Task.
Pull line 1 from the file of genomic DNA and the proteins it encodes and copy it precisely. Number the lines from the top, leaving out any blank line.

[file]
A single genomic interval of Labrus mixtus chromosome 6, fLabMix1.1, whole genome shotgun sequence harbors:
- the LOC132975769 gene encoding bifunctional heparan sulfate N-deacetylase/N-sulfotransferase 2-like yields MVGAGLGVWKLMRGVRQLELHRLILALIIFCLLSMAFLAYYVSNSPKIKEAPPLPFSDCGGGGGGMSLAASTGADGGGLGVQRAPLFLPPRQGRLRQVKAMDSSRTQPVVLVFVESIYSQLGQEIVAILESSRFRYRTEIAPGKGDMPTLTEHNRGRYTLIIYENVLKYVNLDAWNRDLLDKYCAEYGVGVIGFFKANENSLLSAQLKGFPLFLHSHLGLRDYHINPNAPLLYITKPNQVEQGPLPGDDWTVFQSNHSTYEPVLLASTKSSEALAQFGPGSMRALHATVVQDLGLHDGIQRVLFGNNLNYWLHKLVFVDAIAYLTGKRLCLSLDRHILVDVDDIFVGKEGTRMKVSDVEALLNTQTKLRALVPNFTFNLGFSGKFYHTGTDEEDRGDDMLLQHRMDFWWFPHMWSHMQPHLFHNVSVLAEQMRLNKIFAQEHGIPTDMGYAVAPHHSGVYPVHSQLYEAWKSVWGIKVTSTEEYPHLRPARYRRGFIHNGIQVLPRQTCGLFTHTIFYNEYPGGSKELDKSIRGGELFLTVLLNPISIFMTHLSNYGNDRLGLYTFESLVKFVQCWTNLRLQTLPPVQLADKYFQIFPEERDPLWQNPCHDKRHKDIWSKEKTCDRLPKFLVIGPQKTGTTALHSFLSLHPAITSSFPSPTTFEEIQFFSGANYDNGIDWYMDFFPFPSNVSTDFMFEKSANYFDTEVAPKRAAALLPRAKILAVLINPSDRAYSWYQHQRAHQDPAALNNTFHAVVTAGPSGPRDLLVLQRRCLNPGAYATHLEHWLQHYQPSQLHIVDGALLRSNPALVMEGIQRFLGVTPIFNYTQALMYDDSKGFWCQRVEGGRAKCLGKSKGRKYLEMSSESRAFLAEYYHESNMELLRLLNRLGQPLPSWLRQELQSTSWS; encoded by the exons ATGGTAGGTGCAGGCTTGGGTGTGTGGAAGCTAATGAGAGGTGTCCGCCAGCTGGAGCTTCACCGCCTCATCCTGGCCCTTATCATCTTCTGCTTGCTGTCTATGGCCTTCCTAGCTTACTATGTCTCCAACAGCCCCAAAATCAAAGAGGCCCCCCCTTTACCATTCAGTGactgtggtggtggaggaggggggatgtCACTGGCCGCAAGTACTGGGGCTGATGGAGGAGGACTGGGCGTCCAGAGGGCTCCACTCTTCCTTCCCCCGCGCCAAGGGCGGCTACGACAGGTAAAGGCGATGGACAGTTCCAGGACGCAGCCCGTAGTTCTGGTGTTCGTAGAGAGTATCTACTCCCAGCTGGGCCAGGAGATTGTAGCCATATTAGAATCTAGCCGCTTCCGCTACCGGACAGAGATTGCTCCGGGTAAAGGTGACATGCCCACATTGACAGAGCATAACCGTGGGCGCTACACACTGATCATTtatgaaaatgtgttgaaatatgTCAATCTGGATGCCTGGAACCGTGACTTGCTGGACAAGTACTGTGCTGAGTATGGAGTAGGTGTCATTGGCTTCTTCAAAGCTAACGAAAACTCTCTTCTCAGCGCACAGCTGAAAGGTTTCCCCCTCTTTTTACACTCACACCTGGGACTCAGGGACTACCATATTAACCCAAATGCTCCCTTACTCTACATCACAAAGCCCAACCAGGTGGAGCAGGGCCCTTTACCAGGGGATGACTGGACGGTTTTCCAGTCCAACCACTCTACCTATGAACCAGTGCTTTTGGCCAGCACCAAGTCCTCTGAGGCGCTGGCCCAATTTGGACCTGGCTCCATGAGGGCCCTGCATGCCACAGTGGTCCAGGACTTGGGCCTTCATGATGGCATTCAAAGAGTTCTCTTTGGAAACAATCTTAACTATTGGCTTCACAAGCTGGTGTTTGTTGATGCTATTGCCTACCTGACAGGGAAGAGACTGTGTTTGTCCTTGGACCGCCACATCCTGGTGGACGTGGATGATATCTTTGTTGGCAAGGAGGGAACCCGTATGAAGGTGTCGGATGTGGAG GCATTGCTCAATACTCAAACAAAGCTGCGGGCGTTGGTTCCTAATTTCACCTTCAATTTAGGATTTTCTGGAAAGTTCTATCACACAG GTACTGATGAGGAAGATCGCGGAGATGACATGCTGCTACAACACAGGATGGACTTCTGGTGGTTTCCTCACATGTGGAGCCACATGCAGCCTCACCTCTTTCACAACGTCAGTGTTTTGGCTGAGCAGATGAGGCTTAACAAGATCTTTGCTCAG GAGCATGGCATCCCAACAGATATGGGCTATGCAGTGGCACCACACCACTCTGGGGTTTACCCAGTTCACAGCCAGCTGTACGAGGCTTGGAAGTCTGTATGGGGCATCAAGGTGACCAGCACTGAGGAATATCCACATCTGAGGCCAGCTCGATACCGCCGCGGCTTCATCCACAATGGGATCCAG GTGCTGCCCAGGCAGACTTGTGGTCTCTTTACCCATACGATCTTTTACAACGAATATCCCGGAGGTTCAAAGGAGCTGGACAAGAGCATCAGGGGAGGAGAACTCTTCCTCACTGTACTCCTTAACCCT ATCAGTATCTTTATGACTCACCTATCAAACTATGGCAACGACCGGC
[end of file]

A single genomic interval of Labrus mixtus chromosome 6, fLabMix1.1, whole genome shotgun sequence harbors: